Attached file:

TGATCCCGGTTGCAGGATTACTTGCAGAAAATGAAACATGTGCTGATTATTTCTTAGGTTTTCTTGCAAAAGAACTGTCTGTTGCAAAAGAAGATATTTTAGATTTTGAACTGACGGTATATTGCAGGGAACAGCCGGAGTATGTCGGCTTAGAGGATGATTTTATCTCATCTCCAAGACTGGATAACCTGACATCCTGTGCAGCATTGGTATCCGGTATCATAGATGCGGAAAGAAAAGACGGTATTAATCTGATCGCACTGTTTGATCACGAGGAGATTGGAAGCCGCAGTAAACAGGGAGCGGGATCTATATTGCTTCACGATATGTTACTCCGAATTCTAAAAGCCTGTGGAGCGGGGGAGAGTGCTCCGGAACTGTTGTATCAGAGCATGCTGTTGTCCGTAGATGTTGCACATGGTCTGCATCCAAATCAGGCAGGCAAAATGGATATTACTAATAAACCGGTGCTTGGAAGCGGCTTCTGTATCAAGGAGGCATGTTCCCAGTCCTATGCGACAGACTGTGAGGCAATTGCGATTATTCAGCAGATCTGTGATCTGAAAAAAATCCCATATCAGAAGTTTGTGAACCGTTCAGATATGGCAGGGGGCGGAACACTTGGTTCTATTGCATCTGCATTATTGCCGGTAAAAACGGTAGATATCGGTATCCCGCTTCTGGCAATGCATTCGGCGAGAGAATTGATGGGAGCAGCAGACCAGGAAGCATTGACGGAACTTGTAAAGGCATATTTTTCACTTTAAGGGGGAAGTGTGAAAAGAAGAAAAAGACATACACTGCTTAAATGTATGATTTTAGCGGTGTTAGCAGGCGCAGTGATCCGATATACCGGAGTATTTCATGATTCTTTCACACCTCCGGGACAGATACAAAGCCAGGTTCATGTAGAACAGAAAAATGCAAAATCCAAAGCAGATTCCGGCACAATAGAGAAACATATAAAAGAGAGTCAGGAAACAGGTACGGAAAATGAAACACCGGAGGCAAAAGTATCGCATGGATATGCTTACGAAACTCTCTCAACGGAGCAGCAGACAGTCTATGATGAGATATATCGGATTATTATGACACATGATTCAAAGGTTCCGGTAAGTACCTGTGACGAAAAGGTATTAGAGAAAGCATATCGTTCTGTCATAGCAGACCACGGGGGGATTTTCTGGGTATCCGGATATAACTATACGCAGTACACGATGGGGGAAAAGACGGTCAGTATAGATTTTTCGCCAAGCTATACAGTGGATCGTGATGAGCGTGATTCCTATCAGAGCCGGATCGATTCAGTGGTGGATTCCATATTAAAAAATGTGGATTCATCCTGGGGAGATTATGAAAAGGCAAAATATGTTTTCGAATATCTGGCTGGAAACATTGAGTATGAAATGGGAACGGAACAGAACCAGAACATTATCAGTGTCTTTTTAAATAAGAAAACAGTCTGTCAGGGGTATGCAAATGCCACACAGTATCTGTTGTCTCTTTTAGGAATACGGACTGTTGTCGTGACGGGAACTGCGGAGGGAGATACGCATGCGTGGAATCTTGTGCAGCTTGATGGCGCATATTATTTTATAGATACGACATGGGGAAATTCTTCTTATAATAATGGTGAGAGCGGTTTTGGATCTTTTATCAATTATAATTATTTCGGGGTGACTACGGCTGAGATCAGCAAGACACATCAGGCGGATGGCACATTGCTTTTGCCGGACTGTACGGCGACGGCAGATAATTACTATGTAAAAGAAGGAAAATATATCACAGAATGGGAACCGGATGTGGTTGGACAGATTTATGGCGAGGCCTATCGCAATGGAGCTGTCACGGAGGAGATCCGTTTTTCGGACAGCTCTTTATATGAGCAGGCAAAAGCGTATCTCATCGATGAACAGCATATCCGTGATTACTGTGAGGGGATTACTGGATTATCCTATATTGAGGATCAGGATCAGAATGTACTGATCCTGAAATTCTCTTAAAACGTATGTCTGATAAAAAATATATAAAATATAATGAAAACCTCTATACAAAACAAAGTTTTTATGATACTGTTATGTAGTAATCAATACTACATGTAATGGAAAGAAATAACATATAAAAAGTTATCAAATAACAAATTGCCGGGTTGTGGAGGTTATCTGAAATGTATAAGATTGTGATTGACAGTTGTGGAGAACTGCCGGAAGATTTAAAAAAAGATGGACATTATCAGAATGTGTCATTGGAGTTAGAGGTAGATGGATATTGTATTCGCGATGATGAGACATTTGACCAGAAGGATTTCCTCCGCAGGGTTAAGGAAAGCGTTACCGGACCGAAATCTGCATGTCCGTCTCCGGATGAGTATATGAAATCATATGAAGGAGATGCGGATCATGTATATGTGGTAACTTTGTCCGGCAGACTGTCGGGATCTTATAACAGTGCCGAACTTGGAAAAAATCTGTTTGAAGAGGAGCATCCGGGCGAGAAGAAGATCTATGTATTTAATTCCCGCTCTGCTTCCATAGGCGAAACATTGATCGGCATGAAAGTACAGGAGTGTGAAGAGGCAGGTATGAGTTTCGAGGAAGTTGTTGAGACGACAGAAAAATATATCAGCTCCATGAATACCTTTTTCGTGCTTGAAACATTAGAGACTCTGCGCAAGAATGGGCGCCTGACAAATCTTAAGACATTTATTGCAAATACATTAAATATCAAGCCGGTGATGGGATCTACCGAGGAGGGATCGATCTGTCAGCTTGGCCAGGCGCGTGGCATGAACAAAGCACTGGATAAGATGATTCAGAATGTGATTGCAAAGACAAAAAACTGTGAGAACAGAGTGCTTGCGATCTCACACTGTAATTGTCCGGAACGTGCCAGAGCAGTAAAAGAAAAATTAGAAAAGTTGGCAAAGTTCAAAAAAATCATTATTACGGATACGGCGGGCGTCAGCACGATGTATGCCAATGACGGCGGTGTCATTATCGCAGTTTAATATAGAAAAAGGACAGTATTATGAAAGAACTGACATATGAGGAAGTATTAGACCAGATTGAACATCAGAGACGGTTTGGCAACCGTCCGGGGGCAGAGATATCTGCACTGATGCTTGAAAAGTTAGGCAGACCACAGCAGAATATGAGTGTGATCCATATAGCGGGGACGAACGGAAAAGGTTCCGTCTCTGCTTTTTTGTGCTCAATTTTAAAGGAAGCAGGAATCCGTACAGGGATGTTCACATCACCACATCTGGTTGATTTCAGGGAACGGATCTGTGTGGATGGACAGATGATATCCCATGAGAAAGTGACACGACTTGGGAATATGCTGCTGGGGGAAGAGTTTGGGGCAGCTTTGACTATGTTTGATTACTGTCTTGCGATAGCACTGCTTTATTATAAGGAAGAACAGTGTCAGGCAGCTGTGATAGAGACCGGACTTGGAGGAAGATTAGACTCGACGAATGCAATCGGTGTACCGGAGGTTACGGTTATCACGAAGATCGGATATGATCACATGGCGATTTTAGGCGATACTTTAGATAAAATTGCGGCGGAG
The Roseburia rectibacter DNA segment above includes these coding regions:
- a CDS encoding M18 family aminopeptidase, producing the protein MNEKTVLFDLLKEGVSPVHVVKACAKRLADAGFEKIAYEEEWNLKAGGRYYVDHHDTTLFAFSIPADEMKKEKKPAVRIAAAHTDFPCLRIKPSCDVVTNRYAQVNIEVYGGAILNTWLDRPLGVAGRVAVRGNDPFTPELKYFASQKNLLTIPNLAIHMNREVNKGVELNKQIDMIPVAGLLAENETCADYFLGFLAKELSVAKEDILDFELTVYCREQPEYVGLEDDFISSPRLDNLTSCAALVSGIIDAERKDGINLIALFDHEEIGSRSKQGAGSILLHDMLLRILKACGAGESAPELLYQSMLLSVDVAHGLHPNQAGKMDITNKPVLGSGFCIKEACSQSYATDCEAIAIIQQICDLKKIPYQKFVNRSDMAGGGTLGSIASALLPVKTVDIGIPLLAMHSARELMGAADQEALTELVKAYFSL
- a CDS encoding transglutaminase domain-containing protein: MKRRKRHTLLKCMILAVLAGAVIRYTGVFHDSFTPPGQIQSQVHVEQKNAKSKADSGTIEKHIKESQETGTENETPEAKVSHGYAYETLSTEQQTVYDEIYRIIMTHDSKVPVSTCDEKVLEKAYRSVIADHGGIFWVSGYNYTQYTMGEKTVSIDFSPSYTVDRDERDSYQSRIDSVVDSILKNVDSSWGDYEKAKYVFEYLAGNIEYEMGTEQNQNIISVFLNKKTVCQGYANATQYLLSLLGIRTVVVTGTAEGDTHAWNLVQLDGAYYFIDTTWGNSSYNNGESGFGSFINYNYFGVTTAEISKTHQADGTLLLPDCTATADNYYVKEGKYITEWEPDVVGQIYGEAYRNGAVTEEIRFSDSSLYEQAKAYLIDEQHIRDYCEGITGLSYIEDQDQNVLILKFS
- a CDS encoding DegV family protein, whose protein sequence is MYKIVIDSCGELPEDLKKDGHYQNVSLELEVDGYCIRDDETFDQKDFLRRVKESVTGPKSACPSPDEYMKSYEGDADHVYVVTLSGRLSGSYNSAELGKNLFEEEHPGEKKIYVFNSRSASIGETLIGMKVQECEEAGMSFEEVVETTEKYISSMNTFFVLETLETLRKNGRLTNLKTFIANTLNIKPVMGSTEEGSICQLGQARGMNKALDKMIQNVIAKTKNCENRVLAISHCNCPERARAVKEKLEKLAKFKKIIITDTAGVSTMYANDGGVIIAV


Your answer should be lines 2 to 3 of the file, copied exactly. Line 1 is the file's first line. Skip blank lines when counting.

The Roseburia rectibacter DNA segment above includes these coding regions:
- a CDS encoding M18 family aminopeptidase, producing the protein MNEKTVLFDLLKEGVSPVHVVKACAKRLADAGFEKIAYEEEWNLKAGGRYYVDHHDTTLFAFSIPADEMKKEKKPAVRIAAAHTDFPCLRIKPSCDVVTNRYAQVNIEVYGGAILNTWLDRPLGVAGRVAVRGNDPFTPELKYFASQKNLLTIPNLAIHMNREVNKGVELNKQIDMIPVAGLLAENETCADYFLGFLAKELSVAKEDILDFELTVYCREQPEYVGLEDDFISSPRLDNLTSCAALVSGIIDAERKDGINLIALFDHEEIGSRSKQGAGSILLHDMLLRILKACGAGESAPELLYQSMLLSVDVAHGLHPNQAGKMDITNKPVLGSGFCIKEACSQSYATDCEAIAIIQQICDLKKIPYQKFVNRSDMAGGGTLGSIASALLPVKTVDIGIPLLAMHSARELMGAADQEALTELVKAYFSL